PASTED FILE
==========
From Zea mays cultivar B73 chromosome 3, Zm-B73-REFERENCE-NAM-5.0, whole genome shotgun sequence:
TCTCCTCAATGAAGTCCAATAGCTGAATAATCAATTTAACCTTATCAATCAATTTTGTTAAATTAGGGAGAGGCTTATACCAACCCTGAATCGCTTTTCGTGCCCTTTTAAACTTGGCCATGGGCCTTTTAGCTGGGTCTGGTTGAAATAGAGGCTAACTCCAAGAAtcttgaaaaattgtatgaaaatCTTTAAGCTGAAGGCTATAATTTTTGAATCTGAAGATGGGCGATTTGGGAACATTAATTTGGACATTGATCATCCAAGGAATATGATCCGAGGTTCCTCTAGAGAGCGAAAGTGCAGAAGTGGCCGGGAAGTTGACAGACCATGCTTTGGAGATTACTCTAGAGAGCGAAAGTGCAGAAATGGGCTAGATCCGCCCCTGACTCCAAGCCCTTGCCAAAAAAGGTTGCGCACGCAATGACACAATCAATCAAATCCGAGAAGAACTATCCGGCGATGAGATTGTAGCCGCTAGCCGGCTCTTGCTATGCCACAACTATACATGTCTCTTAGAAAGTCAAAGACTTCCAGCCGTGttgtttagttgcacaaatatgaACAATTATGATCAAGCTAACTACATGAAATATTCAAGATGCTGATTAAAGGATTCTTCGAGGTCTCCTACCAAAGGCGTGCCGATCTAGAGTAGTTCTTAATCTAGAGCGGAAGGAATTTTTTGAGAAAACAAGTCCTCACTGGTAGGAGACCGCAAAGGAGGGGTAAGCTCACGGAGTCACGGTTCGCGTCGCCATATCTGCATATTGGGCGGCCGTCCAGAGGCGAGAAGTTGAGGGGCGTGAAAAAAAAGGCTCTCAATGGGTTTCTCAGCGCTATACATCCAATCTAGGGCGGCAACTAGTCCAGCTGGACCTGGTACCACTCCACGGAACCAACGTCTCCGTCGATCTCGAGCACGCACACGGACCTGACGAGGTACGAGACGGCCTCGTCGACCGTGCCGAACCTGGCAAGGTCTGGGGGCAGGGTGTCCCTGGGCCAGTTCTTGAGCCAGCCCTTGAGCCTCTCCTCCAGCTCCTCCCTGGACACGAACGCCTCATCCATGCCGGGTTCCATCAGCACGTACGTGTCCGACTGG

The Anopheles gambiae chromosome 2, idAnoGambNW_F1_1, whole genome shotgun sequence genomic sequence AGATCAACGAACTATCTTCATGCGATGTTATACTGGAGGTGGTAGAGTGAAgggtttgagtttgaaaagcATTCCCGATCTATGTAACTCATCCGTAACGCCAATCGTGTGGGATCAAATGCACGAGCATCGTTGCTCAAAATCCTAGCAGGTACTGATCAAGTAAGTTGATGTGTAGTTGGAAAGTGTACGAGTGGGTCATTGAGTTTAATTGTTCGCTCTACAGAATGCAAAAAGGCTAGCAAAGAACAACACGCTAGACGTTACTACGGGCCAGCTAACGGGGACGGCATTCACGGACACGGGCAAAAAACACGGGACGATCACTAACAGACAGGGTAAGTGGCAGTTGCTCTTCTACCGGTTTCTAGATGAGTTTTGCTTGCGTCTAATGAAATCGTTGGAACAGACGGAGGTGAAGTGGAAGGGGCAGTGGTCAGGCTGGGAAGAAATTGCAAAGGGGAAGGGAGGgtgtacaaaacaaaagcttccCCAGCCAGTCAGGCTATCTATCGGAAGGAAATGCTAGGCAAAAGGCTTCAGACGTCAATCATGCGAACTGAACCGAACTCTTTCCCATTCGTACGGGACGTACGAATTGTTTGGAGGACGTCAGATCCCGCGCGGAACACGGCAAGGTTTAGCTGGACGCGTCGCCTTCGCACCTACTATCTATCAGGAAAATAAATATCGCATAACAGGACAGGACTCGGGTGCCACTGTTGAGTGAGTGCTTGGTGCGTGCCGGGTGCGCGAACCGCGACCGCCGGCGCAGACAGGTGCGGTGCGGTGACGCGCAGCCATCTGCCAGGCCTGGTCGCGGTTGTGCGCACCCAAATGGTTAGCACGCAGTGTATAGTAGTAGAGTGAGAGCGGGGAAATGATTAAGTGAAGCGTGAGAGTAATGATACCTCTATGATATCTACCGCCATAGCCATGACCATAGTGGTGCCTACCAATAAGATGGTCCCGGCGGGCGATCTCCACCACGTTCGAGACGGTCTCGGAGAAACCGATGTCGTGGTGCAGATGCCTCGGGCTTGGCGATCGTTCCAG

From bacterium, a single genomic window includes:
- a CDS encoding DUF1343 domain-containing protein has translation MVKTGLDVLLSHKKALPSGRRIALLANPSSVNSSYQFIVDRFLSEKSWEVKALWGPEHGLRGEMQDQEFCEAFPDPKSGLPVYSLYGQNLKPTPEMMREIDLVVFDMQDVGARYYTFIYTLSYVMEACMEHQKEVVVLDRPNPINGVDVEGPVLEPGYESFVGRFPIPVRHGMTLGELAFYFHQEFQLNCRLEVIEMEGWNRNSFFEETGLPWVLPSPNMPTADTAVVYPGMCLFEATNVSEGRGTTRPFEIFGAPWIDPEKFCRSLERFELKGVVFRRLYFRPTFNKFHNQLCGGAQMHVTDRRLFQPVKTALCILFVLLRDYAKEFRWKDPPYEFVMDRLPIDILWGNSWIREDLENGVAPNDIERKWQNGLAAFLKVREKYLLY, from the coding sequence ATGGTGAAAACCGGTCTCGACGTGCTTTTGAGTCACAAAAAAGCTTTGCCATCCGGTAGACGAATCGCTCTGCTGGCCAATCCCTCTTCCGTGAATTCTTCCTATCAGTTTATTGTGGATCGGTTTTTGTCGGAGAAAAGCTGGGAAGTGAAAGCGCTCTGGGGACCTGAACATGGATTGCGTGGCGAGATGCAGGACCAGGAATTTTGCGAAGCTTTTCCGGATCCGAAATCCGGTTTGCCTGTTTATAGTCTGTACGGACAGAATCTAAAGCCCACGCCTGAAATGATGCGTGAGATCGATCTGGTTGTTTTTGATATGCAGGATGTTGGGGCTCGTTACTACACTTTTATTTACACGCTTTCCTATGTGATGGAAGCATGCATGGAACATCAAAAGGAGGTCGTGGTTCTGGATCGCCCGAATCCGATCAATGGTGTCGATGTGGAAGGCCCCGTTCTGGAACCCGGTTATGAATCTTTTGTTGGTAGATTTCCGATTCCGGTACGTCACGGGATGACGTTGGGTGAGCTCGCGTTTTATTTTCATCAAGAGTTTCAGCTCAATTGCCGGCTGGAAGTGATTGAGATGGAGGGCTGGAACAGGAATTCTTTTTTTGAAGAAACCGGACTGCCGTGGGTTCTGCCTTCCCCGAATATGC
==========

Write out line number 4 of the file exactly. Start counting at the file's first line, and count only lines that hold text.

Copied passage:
From bacterium, a single genomic window includes: